Disease Management Update for Georgia Blueberries

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Georgia

A blueberry plant exhibits anthracnose symptoms.
(Photo by stock.adobe.com/7monarda)

By Jonathan Oliver

In 2019, Georgia blueberry production rebounded from the effects of the devastating late freezes in 2017 and 2018. Nonetheless, blueberry producers in the southeastern United States must contend annually with environmental factors such as heat and humidity that can provide an ideal climate for the development of disease issues.

The University of Georgia (UGA)-Tifton fruit pathology program investigates the diseases that impact blueberry production in the Southeast. The program provides blueberry growers with disease management information through the UGA Cooperative Extension Service, the Southeast Regional Blueberry Integrated Management Guide (smallfruits.org/ipm-production-guides) and the MyIPM smartphone app (freely available through Google Play or the App Store). In addition to research-focused pathogen biology and diversity, tools for pathogen detection and host resistance to disease issues, the fruit pathology program conducts research on fungicide efficacy, resistance and optimal application timing.

FUNGICIDE-RESISTANT PATHOGEN

For blueberry production, growers frequently rely on the use of fungicides to manage diseases. Many fungal pathogens are known to develop resistance to fungicides with repeated use, so it is essential for growers to rotate available modes of action and discontinue the use of modes of action that are no longer effective.

In 2019, toward the end of the southern highbush harvest in southeastern Georgia, a few growers reported an increase in anthracnose ripe rot on blueberry. From the impacted fields, the Tifton fruit pathology laboratory isolated the causal fungus (Colletotrichum gloeosporiodes). The isolates were screened for resistance to common fungicides. This screening indicated that these isolates had high levels of resistance to the fungicides pyraclostrobin and boscalid. As both fungicides are components of a product (Pristine) commonly used by Georgia blueberry growers for control of anthracnose, this result represents a significant concern for ripe rot management in Georgia.

Furthermore, genetic testing indicated that these isolates possessed a mutation commonly associated with resistance to QoI (strobilurin) fungicides, suggesting resistance to other QoI fungicides like azoxystrobin, which are also commonly used to control ripe rot on blueberry. This finding represents the first time that QoI-resistant Colletotrichum sp. were identified in Georgia blueberries. It remains to be determined how widespread this resistance is within Georgia blueberry fields.

Georgia
Exobasidium leaf spot is seen on the underside of this blueberry leaf.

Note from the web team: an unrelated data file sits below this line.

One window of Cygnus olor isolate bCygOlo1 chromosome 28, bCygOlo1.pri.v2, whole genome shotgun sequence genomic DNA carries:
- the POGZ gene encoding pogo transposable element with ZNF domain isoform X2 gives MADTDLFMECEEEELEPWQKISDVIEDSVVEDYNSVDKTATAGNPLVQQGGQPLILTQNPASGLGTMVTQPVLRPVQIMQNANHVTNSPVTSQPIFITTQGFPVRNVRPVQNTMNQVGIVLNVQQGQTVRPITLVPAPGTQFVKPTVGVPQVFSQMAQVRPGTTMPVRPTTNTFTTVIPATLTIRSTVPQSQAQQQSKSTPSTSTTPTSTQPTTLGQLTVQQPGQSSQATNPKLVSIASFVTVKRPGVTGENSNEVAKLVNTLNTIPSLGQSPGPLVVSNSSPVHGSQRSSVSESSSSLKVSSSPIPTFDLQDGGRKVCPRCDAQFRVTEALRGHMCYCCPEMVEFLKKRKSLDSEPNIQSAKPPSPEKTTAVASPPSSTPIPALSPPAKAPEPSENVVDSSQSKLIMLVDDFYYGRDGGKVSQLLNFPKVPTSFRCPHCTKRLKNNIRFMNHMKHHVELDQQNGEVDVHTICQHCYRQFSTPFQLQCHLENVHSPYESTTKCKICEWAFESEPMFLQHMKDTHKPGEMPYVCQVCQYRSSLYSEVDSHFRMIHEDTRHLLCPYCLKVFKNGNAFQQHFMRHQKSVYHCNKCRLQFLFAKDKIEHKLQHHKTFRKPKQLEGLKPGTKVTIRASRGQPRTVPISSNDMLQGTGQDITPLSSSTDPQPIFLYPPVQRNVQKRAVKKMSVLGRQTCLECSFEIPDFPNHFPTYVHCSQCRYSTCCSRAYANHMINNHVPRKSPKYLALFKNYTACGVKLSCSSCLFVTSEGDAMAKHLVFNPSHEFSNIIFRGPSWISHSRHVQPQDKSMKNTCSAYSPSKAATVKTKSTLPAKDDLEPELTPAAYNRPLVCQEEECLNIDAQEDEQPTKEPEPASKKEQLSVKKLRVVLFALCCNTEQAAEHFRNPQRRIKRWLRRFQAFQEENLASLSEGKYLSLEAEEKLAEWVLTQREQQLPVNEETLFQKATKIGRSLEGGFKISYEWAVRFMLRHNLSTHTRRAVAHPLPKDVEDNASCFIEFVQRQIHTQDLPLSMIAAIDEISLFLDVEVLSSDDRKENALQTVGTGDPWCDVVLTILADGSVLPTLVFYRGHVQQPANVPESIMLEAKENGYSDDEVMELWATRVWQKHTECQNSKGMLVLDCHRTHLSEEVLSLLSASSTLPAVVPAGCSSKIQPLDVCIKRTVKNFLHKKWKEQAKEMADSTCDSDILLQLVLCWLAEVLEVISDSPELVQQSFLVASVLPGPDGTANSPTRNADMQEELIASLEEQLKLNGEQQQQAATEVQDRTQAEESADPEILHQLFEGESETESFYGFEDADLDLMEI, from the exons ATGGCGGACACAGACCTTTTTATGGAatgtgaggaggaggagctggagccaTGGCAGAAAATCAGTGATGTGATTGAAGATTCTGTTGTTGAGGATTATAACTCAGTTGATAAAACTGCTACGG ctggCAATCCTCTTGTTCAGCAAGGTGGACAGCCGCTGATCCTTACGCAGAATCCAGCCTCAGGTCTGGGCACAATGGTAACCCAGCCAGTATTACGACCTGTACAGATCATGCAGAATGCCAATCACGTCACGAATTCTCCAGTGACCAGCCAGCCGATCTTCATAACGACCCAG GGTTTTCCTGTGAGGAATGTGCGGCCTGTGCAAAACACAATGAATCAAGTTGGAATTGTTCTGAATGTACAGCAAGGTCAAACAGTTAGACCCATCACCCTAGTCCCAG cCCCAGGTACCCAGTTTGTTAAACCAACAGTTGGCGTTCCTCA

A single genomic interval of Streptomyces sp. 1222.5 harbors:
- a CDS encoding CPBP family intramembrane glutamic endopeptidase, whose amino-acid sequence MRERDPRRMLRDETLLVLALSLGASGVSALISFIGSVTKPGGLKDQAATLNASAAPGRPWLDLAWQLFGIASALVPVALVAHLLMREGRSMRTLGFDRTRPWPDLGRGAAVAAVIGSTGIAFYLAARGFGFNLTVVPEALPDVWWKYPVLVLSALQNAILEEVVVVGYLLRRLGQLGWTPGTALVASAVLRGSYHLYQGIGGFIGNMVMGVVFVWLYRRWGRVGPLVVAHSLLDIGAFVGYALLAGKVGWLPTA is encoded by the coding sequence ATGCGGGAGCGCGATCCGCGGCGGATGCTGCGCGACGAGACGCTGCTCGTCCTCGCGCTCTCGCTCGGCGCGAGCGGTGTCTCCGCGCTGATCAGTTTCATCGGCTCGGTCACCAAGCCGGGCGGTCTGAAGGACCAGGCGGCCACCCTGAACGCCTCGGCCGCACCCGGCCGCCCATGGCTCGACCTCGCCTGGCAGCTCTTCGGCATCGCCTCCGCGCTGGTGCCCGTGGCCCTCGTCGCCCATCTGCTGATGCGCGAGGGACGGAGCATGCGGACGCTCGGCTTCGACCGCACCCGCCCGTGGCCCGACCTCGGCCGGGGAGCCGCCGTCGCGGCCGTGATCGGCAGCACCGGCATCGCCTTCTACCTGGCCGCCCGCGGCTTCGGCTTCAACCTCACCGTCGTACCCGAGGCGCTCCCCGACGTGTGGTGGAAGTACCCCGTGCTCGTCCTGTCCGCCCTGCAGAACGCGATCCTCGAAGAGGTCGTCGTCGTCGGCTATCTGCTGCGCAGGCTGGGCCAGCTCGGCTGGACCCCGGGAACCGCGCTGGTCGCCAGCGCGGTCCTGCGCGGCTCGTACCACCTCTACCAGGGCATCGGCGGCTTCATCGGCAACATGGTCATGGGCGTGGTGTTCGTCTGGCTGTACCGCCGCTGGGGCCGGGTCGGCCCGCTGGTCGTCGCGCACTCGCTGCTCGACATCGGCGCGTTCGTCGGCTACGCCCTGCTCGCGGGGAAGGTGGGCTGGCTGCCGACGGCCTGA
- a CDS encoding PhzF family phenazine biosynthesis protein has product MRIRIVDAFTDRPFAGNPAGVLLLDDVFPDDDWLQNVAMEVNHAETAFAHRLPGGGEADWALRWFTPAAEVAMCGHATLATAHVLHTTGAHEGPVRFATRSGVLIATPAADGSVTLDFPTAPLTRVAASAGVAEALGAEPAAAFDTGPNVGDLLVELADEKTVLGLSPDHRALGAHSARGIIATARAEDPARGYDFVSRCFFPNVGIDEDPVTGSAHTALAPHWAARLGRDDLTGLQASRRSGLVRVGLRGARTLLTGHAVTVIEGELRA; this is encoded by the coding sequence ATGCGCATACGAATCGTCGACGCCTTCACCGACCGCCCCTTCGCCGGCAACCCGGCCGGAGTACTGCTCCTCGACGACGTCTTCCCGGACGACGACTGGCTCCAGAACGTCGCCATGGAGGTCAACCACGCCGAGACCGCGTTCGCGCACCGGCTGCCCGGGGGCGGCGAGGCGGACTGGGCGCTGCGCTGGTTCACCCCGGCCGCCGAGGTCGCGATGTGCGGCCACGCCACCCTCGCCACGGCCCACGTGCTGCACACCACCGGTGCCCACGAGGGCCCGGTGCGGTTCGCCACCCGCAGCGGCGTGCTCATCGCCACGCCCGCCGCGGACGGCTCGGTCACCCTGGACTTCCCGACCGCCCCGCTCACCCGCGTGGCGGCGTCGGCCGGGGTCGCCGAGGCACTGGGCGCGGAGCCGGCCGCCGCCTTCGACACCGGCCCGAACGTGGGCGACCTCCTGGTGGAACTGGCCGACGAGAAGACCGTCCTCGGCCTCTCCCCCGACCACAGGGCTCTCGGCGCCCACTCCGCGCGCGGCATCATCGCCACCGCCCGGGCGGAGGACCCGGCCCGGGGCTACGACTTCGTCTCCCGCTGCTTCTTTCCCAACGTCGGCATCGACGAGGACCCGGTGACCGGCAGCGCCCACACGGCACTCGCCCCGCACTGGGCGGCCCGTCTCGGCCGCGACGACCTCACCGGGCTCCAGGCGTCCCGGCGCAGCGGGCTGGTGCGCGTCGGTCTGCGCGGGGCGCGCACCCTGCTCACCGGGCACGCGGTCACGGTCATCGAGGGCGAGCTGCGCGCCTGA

(Photo courtesy of flickr.com/sabrina_setaro)

In Florida, where such resistance has been identified previously, many growers have been forced to rely on a rotation of fungicides from other modes of action such as Omega (fluazinam), Switch (cyprodinil and fludioxonil) and Captan (captan) to manage ripe rot in blueberries. Efficacy testing of additional fungicides with activity against QoI-resistant Colletotrichum sp. is underway, and Georgia growers are encouraged to integrate non-QoI fungicides, such as captan, into their ripe rot management program.

APPLICATION TIMING FOR EXOBASIDIUM

Understanding the impact of optimal spray timing for control of blueberry diseases can directly impact disease management and minimize the need for excessive applications. Prior studies on the management of Exobasidium leaf and fruit spot at UGA have shown that a single application of lime sulfur or calcium polysulfide in the late dormant period can provide effective control of this disease.

Unfortunately, applications of dormant oil (applied to control insect pests) can have the opposite effect, and result in significant increases in Exobasidium disease severity and incidence. As growers commonly apply multiple materials during the dormant period, the relationship between disease development and the timing of late dormant applications (dormant oil and lime sulfur) was investigated in UGA trials in 2018 and 2019. These trials showed that applying both dormant oil and lime sulfur (two weeks apart) in the late dormant period resulted in poorer Exobasidium leaf and fruit spot control than lime sulfur alone.

Based upon this information, it is recommended that blueberry growers concerned about Exobasidium make their dormant oil applications earlier in the dormant period and not wait until the late dormant time period to make their applications. Otherwise, the application of dormant oil will reduce or eliminate the control of Exobasidium provided by the late dormant application of lime sulfur.

Jonathan Oliver is an assistant professor and fruit pathologist at UGA in Tifton, Georgia.

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